This example shows how to construct splines in various ways using the spline functions in Curve Fitting Toolbox™.

**Interpolation**

You can construct a *cubic spline interpolant* that matches the cosine function at the following sites `x`

, using the `csapi`

command.

x = 2*pi*[0 1 .1:.2:.9]; y = cos(x); cs = csapi(x,y);

You can then view the interpolating spline by using `fnplt`

.

fnplt(cs,2); axis([-1 7 -1.2 1.2]) hold on plot(x,y,'o') hold off

**Checking the Interpolant**

The cosine function is 2*pi-periodic. How well does our cubic spline interpolant do in that regard? One way to check is to compute the difference in the first derivative at the two endpoints.

diff( fnval( fnder(cs), [0 2*pi] ) )

ans = -0.1375

To enforce periodicity, use `csape`

instead of `csapi`

.

csp = csape( x, y, 'periodic' ); hold on fnplt(csp,'g') hold off

Now the check gives

diff( fnval( fnder(csp), [0 2*pi] ) )

ans = -2.2806e-17

Even the second derivative now matches at the endpoints.

diff( fnval( fnder(csp, 2), [0 2*pi] ) )

ans = -2.2204e-16

The *piecewise linear interpolant* to the same data is available via `spapi`

. Here we add it to the previous plot, in red.

pl = spapi(2, x, y); hold on fnplt(pl, 'r', 2) hold off

**Smoothing**

If the data are noisy, you usually want to approximate rather than interpolate. For example, with these data

```
x = linspace(0,2*pi,51);
noisy_y = cos(x) + .2*(rand(size(x))-.5);
plot(x,noisy_y,'x')
axis([-1 7 -1.2 1.2])
```

interpolation would give the wiggly interpolant shown below in blue.

hold on fnplt( csapi(x, noisy_y) ) hold off

In contrast, smoothing with a proper tolerance

tol = (.05)^2*(2*pi)

tol = 0.0157

gives a smoothed approximation, shown below in red.

hold on fnplt( spaps(x, noisy_y, tol), 'r', 2 ) hold off

The approximation is much worse near the ends of the interval, and is far from periodic. To enforce periodicity, approximate to periodically extended data, then restrict the approximation to the original interval.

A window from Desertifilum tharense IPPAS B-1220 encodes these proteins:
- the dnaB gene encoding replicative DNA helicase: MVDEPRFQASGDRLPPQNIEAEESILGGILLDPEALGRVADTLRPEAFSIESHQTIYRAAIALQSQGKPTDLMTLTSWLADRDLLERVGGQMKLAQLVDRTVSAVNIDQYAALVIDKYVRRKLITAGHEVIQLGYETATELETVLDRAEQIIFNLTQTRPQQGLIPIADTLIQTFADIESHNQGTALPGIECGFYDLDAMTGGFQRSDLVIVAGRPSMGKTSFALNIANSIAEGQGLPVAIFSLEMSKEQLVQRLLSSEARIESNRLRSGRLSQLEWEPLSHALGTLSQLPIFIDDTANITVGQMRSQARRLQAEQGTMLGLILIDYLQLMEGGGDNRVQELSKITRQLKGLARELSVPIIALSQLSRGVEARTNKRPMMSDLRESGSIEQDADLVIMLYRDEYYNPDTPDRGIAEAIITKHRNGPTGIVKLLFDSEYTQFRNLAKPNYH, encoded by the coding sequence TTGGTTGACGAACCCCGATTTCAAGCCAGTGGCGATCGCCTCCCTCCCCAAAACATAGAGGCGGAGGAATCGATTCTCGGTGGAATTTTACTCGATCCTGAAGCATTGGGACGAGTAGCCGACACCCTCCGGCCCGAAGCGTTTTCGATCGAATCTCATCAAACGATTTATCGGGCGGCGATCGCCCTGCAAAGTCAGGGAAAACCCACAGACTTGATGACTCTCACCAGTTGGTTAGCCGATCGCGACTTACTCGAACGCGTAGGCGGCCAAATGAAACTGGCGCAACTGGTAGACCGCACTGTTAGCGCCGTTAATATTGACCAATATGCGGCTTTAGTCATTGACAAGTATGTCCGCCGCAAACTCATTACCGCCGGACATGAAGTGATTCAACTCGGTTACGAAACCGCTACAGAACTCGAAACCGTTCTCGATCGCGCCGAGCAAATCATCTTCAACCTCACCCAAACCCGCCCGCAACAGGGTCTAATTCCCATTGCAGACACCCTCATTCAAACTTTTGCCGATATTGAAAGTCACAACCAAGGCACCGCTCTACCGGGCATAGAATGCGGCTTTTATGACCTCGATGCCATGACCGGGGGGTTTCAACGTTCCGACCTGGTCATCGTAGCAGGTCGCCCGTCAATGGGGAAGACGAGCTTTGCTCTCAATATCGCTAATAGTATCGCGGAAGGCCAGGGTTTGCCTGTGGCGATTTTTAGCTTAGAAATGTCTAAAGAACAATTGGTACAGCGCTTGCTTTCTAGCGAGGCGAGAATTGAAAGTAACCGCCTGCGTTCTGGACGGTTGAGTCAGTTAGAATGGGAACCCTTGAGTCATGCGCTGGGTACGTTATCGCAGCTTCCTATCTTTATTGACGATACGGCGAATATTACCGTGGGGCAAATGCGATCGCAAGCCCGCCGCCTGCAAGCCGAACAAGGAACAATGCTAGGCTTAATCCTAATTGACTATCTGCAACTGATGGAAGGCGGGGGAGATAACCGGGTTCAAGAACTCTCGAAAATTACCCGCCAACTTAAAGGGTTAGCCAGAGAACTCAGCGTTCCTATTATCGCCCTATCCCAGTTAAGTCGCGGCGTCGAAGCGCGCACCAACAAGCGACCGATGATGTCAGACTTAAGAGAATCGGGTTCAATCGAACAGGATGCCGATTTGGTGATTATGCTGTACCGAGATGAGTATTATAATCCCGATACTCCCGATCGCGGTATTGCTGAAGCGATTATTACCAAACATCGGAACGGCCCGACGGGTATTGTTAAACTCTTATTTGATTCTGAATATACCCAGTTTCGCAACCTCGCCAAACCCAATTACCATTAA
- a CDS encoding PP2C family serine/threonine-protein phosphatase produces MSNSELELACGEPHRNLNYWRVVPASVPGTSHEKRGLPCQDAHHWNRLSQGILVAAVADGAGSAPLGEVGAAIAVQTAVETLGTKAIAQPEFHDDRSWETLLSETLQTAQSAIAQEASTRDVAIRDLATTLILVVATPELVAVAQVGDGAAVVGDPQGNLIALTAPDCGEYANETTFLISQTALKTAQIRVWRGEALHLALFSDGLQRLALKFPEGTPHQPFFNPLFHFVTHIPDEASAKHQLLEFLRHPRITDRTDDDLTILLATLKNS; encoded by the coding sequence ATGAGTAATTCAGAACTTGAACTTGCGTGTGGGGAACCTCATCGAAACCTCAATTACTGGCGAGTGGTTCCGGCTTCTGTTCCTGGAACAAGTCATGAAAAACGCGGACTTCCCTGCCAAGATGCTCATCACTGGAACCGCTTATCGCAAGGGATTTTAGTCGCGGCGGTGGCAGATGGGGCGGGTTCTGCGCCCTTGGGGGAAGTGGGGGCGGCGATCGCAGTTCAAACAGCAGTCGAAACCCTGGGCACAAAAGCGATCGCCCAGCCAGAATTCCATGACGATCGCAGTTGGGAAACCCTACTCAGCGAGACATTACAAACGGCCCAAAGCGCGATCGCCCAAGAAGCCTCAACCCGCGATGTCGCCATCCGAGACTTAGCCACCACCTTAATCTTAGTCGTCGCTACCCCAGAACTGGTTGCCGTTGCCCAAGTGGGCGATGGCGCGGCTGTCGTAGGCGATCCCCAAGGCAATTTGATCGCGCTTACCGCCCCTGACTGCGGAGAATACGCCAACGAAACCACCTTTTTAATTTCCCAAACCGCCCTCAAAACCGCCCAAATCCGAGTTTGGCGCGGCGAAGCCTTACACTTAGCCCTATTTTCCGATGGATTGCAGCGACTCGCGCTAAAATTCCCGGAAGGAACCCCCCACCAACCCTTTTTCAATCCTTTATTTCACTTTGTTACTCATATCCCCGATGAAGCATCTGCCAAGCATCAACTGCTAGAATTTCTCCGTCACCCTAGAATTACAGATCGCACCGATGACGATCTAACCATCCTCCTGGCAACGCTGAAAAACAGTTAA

noisy_y([1 end]) = mean( noisy_y([1 end]) ); lx = length(x); lx2 = round(lx/2); range = [lx2:lx 2:lx 2:lx2]; sps = spaps([x(lx2:lx)-2*pi x(2:lx) x(2:lx2)+2*pi],noisy_y(range),2*tol);

This gives the more nearly periodic approximation, shown in black.

hold on fnplt(sps, [0 2*pi], 'k', 2) hold off

**Least-Squares Approximation**

Alternatively, you could use least-squares approximation to the noisy data by a spline with few degrees of freedom.

For example, you might try a cubic spline with just four pieces.

spl2 = spap2(4, 4, x, noisy_y); fnplt(spl2,'b',2); axis([-1 7 -1.2 1.2]) hold on plot(x,noisy_y,'x') hold off

**Knot Selection**

When using `spapi`

or `spap2`

, you usually have to specify a particular spline space. This is done by specifying a *knot sequence* and an *order*, and this may be a bit of a problem. However, when doing spline interpolation to `x,y`

data using a spline of order `k`

, you can use the function `optknt`

to supply a good knot sequence, as in the following example.

k = 5; % order 5, i.e., we are working with quartic splines x = 2*pi*sort([0 1 rand(1,10)]); y = cos(x); sp = spapi( optknt(x,k), x, y ); fnplt(sp,2,'g'); hold on plot(x,y,'o') hold off axis([-1 7 -1.1 1.1])

When doing least-squares approximation, you can use the current approximation to determine a possibly better knot selection with the aid of `newknt`

. For example, the following approximation to the exponential function isn't all that good, as can be seen from its error, plotted in red.

x = linspace(0,10,101); y = exp(x); sp0 = spap2( augknt(0:2:10,4), 4, x, y ); plot(x,y-fnval(sp0,x),'r','LineWidth',2)

However, you can use that initial approximation to create another one with the *same* number of knots, but which are better distributed. Its error is plotted in black.